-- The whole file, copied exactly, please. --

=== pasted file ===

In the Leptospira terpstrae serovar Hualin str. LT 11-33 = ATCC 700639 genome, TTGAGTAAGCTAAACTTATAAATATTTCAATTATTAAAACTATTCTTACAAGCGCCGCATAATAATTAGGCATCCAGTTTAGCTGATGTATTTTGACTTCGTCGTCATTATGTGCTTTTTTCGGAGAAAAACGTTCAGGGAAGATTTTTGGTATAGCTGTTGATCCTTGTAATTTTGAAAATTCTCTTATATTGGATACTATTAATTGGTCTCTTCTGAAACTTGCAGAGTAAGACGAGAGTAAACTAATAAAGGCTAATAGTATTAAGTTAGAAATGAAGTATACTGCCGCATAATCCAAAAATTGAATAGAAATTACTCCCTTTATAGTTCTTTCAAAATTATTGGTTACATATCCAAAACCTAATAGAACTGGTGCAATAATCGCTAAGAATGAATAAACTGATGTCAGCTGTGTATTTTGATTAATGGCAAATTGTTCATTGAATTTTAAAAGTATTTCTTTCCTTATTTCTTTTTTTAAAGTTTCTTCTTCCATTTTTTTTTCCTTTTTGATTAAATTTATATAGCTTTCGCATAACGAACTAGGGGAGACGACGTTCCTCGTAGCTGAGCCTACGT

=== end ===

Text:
In the Leptospira terpstrae serovar Hualin str. LT 11-33 = ATCC 700639 genome, TTGAGTAAGCTAAACTTATAAATATTTCAATTATTAAAACTATTCTTACAAGCGCCGCATAATAATTAGGCATCCAGTTTAGCTGATGTATTTTGACTTCGTCGTCATTATGTGCTTTTTTCGGAGAAAAACGTTCAGGGAAGATTTTTGGTATAGCTGTTGATCCTTGTAATTTTGAAAATTCTCTTATATTGGATACTATTAATTGGTCTCTTCTGAAACTTGCAGAGTAAGACGAGAGTAAACTAATAAAGGCTAATAGTATTAAGTTAGAAATGAAGTATACTGCCGCATAATCCAAAAATTGAATAGAAATTACTCCCTTTATAGTTCTTTCAAAATTATTGGTTACATATCCAAAACCTAATAGAACTGGTGCAATAATCGCTAAGAATGAATAAACTGATGTCAGCTGTGTATTTTGATTAATGGCAAATTGTTCATTGAATTTTAAAAGTATTTCTTTCCTTATTTCTTTTTTTAAAGTTTCTTCTTCCATTTTTTTTTCCTTTTTGATTAAATTTATATAGCTTTCGCATAACGAACTAGGGGAGACGACGTTCCTCGTAGCTGAGCCTACGT